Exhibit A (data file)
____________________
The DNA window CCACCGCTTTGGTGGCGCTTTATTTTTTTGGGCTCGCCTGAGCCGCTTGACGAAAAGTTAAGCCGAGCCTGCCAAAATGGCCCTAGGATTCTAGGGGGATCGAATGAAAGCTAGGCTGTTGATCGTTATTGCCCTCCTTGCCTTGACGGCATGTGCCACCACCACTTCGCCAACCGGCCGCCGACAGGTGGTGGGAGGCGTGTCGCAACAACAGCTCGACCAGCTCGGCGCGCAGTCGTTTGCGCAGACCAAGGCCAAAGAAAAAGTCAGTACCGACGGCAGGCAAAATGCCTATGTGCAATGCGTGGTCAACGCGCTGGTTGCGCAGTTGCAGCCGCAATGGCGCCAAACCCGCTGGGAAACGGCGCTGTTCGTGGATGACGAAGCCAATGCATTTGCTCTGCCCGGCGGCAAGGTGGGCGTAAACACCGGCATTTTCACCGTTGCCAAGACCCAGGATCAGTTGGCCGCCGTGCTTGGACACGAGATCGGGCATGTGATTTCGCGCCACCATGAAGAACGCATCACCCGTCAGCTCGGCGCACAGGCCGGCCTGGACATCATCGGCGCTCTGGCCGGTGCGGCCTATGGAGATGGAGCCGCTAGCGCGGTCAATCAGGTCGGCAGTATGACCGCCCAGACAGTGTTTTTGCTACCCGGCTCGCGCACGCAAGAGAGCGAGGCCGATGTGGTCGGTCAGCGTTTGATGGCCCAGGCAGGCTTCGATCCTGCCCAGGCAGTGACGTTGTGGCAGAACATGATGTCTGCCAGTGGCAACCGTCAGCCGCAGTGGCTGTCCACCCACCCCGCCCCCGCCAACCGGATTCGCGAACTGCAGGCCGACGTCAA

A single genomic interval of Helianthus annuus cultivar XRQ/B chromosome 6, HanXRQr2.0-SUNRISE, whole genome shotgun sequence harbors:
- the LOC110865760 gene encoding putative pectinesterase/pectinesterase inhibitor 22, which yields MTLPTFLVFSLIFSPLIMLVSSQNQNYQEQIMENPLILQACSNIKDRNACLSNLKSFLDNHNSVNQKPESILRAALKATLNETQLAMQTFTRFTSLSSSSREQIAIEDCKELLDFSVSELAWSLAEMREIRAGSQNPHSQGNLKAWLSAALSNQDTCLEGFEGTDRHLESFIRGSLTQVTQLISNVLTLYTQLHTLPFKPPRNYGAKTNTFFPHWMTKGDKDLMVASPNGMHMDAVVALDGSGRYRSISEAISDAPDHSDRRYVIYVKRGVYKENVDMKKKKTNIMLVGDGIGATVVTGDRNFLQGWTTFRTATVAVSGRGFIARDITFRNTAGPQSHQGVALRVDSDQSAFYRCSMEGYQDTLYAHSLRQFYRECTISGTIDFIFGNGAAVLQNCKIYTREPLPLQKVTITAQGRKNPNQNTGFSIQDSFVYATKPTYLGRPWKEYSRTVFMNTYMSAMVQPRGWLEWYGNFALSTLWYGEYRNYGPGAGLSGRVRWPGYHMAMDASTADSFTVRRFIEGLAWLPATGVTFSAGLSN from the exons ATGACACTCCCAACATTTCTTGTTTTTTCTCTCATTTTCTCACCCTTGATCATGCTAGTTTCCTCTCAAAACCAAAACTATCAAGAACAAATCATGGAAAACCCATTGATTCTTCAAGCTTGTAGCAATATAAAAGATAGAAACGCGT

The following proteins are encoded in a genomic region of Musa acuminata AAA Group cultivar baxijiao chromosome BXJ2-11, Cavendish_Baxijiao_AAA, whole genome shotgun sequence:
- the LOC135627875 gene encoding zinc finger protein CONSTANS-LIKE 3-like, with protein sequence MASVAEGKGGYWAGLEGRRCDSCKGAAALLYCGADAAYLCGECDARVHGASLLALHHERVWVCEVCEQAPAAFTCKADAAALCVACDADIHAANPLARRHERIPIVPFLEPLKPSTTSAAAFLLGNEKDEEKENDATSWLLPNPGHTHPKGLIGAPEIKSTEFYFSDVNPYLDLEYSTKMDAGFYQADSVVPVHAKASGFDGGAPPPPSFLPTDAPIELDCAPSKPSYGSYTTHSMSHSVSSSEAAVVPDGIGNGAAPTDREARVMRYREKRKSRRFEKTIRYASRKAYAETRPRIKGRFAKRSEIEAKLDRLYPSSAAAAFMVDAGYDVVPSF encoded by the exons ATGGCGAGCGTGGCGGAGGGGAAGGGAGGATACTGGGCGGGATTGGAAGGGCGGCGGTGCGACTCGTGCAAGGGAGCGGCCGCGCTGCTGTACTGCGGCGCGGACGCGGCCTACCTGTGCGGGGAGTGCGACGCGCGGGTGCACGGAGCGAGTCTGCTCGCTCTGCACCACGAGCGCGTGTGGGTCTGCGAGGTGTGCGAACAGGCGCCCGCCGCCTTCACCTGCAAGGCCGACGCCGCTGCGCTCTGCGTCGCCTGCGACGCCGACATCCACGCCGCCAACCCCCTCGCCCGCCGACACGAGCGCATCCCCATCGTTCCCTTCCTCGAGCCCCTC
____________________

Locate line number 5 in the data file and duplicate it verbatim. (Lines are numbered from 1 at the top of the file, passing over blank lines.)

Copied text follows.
- the LOC135627875 gene encoding zinc finger protein CONSTANS-LIKE 3-like, with protein sequence MASVAEGKGGYWAGLEGRRCDSCKGAAALLYCGADAAYLCGECDARVHGASLLALHHERVWVCEVCEQAPAAFTCKADAAALCVACDADIHAANPLARRHERIPIVPFLEPLKPSTTSAAAFLLGNEKDEEKENDATSWLLPNPGHTHPKGLIGAPEIKSTEFYFSDVNPYLDLEYSTKMDAGFYQADSVVPVHAKASGFDGGAPPPPSFLPTDAPIELDCAPSKPSYGSYTTHSMSHSVSSSEAAVVPDGIGNGAAPTDREARVMRYREKRKSRRFEKTIRYASRKAYAETRPRIKGRFAKRSEIEAKLDRLYPSSAAAAFMVDAGYDVVPSF encoded by the exons ATGGCGAGCGTGGCGGAGGGGAAGGGAGGATACTGGGCGGGATTGGAAGGGCGGCGGTGCGACTCGTGCAAGGGAGCGGCCGCGCTGCTGTACTGCGGCGCGGACGCGGCCTACCTGTGCGGGGAGTGCGACGCGCGGGTGCACGGAGCGAGTCTGCTCGCTCTGCACCACGAGCGCGTGTGGGTCTGCGAGGTGTGCGAACAGGCGCCCGCCGCCTTCACCTGCAAGGCCGACGCCGCTGCGCTCTGCGTCGCCTGCGACGCCGACATCCACGCCGCCAACCCCCTCGCCCGCCGACACGAGCGCATCCCCATCGTTCCCTTCCTCGAGCCCCTC